Unfortunately for some of us, we have to deal with annoyances daily because we have TERRIBLE NEIGHBORS who just won’t stop ding dong ditching. Well, today is your day. You finally know exactly what makes your neighbor rage. You are ready to annoy your neighbor out of the street and conquer the cul-de-sac!
About the Game
Cul-De-Sac Conquest is a 2-8 player party game from Atheris Games in which players are trying to be the last one standing, claiming conquest over the Cul-De-Sac. To do so, player will play cards that may annoy their neighbors, accidentally annoy themselves, make themselves relax, or even shield themselves from annoyances.
Each player begins with a meter to track their rage, and a character card chosen or given at random. Each character has icons above the character image which represent the annoyance category that they are proficient in, as well as icons below the image, which represent the annoyance categories that bother them the most. Some category examples are Kids, Old People, Animals, and Sketchy People. Characters may also have special abilities described underneath the picture. Each character also has its own rage limit: the final straw, if you will. Reach your limit? You quit! You’ve had it with this neighborhood AND YOU’RE OUTTA HERE!
Players are given character sheets which list all the characters in the game, showing their annoyance proficiencies and weaknesses.
Player are also dealt a hand of five cards, which may consist of Annoyance cards, Upgrade cards, and Relax cards. There is a fourth card type, Self-Annoyance cards, which players do not keep in their hand, but instead play them immediately upon drawing. Annoyance and Self-Annoyance cards are the cards which deal damage. If a player is proficient in an Annoyance card’s category, she deals one extra damage as a bonus, and if the card is played on a player whose character is most bothered by the category, he will also take one extra damage. It is possible to take double bonus damage! Some cards apply to all players. These cards deal the minimal damage, but effect multiple players. Self-Annoyance cards deal damage to the player who drew the card. The damage is dealt immediately upon drawing and playing the card.
Relax cards are one-time use cards which help players, well, relax, as well as draw new cards into their hand. When played, the player reduces his rage on his rage meter (or the meter of whomever he plays the card on) equal to whatever the card says. Upgrade cards are similar in that they help you reduce your rage, but they also serve as a shield which must be broken through before more rage can be dealt.
Players set their rage meters and character cards on the included game board, and the game is ready to begin. On a player’s turn, she draws enough cards to have six in hand. If she draws Self-Annoyance cards, she resolves the rage damage, and continues drawing until she reaches her hand size of six. She can then play one card of each type on her turn, and as long as her rage isn’t at her character’s limit, she passes turn. The game plays until one neighbor is left standing on the cul-de-sac!
Cul-De-Sac Conquest is a light take-that party game. While it’s not classified as a party game specifically, it definitely works better with a larger group. The game states it can play 2-8 players, but a 2-player game is quite boring as you have only one other player which you are attacking. The sweet spot I feel is around 5 players, because the game doesn’t take too long to play through and you feel like you have a diverse amount of opponents to play against. The mechanics themselves are simple. Draw enough cards to reach six, and play up to one of each kind, if you wish.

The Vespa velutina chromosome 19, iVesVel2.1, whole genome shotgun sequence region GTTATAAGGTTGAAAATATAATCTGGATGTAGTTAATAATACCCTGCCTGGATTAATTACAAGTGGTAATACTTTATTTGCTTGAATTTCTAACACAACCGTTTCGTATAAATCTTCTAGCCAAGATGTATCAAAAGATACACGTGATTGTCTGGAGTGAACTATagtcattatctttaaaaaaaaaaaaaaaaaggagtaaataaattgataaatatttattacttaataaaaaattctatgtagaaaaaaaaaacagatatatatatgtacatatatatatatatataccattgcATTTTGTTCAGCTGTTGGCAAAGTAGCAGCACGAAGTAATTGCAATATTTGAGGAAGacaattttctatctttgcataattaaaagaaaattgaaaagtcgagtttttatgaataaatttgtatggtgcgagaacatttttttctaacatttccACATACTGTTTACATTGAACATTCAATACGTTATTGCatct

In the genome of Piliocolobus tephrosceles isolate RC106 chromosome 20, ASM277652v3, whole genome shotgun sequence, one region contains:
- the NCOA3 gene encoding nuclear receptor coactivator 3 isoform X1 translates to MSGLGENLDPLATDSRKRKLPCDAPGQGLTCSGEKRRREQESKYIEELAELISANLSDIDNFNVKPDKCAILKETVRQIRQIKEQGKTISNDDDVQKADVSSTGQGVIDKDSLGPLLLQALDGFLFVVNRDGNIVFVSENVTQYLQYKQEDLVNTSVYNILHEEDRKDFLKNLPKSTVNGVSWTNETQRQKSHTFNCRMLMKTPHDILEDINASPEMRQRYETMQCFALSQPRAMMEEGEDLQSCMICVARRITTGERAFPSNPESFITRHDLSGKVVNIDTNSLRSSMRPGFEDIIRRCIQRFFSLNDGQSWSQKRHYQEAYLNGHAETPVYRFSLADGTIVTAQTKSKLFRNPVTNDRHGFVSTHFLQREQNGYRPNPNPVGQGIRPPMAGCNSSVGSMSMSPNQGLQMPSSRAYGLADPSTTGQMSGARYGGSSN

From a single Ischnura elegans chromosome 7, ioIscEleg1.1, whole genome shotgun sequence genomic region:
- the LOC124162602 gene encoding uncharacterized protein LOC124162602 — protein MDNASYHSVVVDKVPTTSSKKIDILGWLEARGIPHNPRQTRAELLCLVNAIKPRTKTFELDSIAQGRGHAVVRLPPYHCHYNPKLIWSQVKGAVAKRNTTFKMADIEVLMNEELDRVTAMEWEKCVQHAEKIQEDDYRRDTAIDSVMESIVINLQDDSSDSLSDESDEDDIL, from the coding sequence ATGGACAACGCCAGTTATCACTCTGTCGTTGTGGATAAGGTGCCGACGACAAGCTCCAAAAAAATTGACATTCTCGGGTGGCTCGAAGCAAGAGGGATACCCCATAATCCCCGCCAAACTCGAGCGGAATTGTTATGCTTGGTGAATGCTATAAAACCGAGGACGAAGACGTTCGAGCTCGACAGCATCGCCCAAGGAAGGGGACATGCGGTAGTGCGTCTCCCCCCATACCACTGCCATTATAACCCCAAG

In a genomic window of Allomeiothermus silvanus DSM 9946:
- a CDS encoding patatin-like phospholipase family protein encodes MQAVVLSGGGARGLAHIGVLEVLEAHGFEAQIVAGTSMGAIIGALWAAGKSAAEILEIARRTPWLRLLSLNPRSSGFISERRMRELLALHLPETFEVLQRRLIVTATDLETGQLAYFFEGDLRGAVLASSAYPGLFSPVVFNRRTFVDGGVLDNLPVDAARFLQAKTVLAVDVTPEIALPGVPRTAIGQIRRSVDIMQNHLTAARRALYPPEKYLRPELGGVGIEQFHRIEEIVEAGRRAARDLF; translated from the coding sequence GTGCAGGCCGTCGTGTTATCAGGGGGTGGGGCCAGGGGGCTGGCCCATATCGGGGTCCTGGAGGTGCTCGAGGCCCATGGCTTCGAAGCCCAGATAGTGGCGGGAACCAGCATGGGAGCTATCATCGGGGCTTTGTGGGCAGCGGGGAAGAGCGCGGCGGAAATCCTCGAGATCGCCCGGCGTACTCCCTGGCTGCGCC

The rulebook was very nice, but some information was a little ambiguous, such as when dealing damage to multiple players on the table, the rulebook states “while a game has four or more players one other player has to be saved from the attack.” I am assuming this player is chosen, but the rulebook doesn’t say so. Some information about the Upgrade cards was mentioned in the gameplay section as opposed to the Upgrade card section, which meant flipping back and forth a little bit. After reading through the rulebook a few times you do understand the game, and with a few educated guesses, the game plays just fine.
The art is very cartoony and fun. The card art is representative of the type of card it is, and the background to the art works well. Exclamation bubbles look like they make up the background of the annoyance cards, which helps influence the “oh no I’m being dealt rage damage!” feeling. The relax cards have a swirl background that make you think of hypnosis. The board art as well is quite cartoony and relevant to the game. Rows of homes line a cul-de-sac. Some homes have fences, one home has a bunch of cats (I can only guess that home belongs to the crazy cat lady), one home has a mote, they all have a little bit of flavor to them.
The product quality is very nice. The box is tough and and sturdy, the cards are of nice linen finish, the board is nice and sturdy, and the plastic holders and sliders for the rage meter work just fine.
Is It Fun?
This game is fun, but I might not get it to the table too often. My reason for saying so is because it does indeed play better, in my opinion, when played with larger groups, and I don’t find myself in groups large enough for this game too often. It has so much simplicity that I don’t find myself craving to play it all the time. I do, however, think that groups who enjoy playing take-that games and party games will find great value and enjoyment in this game. In fact the game has a NSFW expansion available, which may add to a party gamer’s enjoyment and replay-ability. If you’d like to learn more about Cul-De-Sac Conquest, visit the game page on BoardGameGeek.com.